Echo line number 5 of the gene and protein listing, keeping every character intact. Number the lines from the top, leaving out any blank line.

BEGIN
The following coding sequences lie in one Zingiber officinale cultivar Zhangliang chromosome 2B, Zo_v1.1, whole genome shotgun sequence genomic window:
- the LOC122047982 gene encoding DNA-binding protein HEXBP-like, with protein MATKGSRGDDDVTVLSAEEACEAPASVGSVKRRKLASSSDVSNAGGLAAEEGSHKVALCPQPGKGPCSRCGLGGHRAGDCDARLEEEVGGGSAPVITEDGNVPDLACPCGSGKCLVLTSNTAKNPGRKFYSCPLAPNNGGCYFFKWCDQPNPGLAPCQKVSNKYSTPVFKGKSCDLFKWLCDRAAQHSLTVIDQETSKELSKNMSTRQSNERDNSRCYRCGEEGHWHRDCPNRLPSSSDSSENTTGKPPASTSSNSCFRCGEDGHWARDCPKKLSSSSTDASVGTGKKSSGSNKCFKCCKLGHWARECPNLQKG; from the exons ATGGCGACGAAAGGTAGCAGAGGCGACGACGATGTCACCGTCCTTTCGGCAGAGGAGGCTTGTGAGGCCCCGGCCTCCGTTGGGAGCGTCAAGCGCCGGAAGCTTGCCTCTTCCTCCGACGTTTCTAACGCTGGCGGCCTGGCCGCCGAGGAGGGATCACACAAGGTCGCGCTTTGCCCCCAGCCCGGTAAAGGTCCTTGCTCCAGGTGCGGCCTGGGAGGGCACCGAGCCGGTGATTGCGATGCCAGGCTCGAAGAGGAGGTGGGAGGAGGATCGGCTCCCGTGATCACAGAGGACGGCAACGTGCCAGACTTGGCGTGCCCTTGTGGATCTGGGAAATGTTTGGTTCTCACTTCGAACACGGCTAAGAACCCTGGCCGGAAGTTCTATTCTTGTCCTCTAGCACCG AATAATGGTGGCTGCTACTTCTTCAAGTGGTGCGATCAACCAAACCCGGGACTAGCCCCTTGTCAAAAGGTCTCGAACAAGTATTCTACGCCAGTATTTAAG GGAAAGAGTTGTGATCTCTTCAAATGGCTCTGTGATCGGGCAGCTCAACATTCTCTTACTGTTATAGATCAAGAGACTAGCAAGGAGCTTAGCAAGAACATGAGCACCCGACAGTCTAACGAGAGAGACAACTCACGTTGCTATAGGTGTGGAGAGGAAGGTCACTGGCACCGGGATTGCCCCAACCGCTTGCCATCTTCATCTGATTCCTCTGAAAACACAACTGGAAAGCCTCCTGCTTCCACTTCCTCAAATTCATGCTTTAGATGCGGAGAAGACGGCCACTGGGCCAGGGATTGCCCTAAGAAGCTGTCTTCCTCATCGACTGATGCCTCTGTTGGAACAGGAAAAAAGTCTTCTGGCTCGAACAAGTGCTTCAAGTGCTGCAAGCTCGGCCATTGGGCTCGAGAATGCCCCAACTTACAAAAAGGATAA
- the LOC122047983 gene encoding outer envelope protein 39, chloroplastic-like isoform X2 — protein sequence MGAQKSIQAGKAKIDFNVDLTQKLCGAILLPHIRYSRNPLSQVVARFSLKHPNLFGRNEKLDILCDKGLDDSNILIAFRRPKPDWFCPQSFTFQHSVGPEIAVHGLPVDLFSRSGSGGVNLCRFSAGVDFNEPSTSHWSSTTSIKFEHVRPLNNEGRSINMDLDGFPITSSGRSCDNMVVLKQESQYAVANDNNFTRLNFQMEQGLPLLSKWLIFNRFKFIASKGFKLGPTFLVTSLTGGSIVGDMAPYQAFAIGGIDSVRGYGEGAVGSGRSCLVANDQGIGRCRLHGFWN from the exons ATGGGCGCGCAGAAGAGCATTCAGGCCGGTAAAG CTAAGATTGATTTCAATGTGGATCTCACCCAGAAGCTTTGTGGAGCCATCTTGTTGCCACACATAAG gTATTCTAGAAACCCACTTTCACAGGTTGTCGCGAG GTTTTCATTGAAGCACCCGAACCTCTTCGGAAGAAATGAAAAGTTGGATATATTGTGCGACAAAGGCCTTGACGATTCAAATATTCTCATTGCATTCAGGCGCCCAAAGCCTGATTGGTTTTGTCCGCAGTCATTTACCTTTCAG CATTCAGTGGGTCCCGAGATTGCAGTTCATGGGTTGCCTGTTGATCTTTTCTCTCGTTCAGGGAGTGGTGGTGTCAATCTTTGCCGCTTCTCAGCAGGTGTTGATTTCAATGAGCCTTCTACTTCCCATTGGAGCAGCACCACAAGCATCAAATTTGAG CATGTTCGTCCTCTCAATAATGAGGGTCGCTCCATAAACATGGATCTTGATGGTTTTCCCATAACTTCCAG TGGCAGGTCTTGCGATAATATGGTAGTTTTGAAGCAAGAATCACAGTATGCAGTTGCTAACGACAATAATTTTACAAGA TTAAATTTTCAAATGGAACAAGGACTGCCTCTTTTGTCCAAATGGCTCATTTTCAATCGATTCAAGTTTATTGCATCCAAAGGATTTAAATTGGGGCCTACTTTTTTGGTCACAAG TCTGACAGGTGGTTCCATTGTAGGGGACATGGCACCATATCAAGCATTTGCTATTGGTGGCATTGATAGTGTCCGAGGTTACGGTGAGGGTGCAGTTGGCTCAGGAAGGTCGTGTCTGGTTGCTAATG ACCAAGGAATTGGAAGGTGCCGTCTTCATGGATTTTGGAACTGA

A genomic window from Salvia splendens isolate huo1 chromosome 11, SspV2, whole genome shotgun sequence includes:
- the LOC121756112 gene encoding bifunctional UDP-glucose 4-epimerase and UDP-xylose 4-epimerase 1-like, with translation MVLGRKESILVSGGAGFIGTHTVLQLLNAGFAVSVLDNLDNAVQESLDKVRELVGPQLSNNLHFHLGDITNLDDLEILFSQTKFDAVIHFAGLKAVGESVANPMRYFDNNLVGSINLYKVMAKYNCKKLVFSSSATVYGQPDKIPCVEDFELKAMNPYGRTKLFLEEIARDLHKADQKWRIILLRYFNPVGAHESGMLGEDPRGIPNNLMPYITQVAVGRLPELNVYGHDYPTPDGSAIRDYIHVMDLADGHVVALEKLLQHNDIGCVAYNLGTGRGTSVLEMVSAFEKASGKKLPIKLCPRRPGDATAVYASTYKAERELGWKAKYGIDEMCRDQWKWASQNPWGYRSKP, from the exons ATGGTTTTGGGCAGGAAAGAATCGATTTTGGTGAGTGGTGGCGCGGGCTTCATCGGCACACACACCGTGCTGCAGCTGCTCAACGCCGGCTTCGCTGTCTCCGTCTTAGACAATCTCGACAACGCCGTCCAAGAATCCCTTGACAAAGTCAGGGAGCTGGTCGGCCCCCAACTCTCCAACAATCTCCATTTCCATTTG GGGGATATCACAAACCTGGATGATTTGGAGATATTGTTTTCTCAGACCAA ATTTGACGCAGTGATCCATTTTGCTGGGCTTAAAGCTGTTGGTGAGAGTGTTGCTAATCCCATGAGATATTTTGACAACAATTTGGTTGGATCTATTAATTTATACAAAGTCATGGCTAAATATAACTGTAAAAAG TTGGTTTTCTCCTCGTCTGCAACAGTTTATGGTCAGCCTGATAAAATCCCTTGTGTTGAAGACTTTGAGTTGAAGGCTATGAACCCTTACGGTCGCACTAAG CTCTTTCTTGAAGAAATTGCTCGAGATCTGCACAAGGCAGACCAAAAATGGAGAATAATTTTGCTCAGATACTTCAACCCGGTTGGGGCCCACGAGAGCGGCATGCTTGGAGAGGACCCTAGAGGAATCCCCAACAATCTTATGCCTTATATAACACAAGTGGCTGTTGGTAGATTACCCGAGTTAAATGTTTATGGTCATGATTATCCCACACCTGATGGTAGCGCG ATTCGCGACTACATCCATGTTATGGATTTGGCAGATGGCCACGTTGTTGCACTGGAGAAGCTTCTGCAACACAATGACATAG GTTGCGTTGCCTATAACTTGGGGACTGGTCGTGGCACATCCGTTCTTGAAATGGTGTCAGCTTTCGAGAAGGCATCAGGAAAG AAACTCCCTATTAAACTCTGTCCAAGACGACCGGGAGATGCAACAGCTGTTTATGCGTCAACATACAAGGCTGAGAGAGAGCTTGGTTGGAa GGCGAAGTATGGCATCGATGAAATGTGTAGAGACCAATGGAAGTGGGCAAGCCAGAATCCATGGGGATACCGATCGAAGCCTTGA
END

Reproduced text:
- the LOC121756112 gene encoding bifunctional UDP-glucose 4-epimerase and UDP-xylose 4-epimerase 1-like, with translation MVLGRKESILVSGGAGFIGTHTVLQLLNAGFAVSVLDNLDNAVQESLDKVRELVGPQLSNNLHFHLGDITNLDDLEILFSQTKFDAVIHFAGLKAVGESVANPMRYFDNNLVGSINLYKVMAKYNCKKLVFSSSATVYGQPDKIPCVEDFELKAMNPYGRTKLFLEEIARDLHKADQKWRIILLRYFNPVGAHESGMLGEDPRGIPNNLMPYITQVAVGRLPELNVYGHDYPTPDGSAIRDYIHVMDLADGHVVALEKLLQHNDIGCVAYNLGTGRGTSVLEMVSAFEKASGKKLPIKLCPRRPGDATAVYASTYKAERELGWKAKYGIDEMCRDQWKWASQNPWGYRSKP, from the exons ATGGTTTTGGGCAGGAAAGAATCGATTTTGGTGAGTGGTGGCGCGGGCTTCATCGGCACACACACCGTGCTGCAGCTGCTCAACGCCGGCTTCGCTGTCTCCGTCTTAGACAATCTCGACAACGCCGTCCAAGAATCCCTTGACAAAGTCAGGGAGCTGGTCGGCCCCCAACTCTCCAACAATCTCCATTTCCATTTG GGGGATATCACAAACCTGGATGATTTGGAGATATTGTTTTCTCAGACCAA ATTTGACGCAGTGATCCATTTTGCTGGGCTTAAAGCTGTTGGTGAGAGTGTTGCTAATCCCATGAGATATTTTGACAACAATTTGGTTGGATCTATTAATTTATACAAAGTCATGGCTAAATATAACTGTAAAAAG TTGGTTTTCTCCTCGTCTGCAACAGTTTATGGTCAGCCTGATAAAATCCCTTGTGTTGAAGACTTTGAGTTGAAGGCTATGAACCCTTACGGTCGCACTAAG CTCTTTCTTGAAGAAATTGCTCGAGATCTGCACAAGGCAGACCAAAAATGGAGAATAATTTTGCTCAGATACTTCAACCCGGTTGGGGCCCACGAGAGCGGCATGCTTGGAGAGGACCCTAGAGGAATCCCCAACAATCTTATGCCTTATATAACACAAGTGGCTGTTGGTAGATTACCCGAGTTAAATGTTTATGGTCATGATTATCCCACACCTGATGGTAGCGCG ATTCGCGACTACATCCATGTTATGGATTTGGCAGATGGCCACGTTGTTGCACTGGAGAAGCTTCTGCAACACAATGACATAG GTTGCGTTGCCTATAACTTGGGGACTGGTCGTGGCACATCCGTTCTTGAAATGGTGTCAGCTTTCGAGAAGGCATCAGGAAAG AAACTCCCTATTAAACTCTGTCCAAGACGACCGGGAGATGCAACAGCTGTTTATGCGTCAACATACAAGGCTGAGAGAGAGCTTGGTTGGAa GGCGAAGTATGGCATCGATGAAATGTGTAGAGACCAATGGAAGTGGGCAAGCCAGAATCCATGGGGATACCGATCGAAGCCTTGA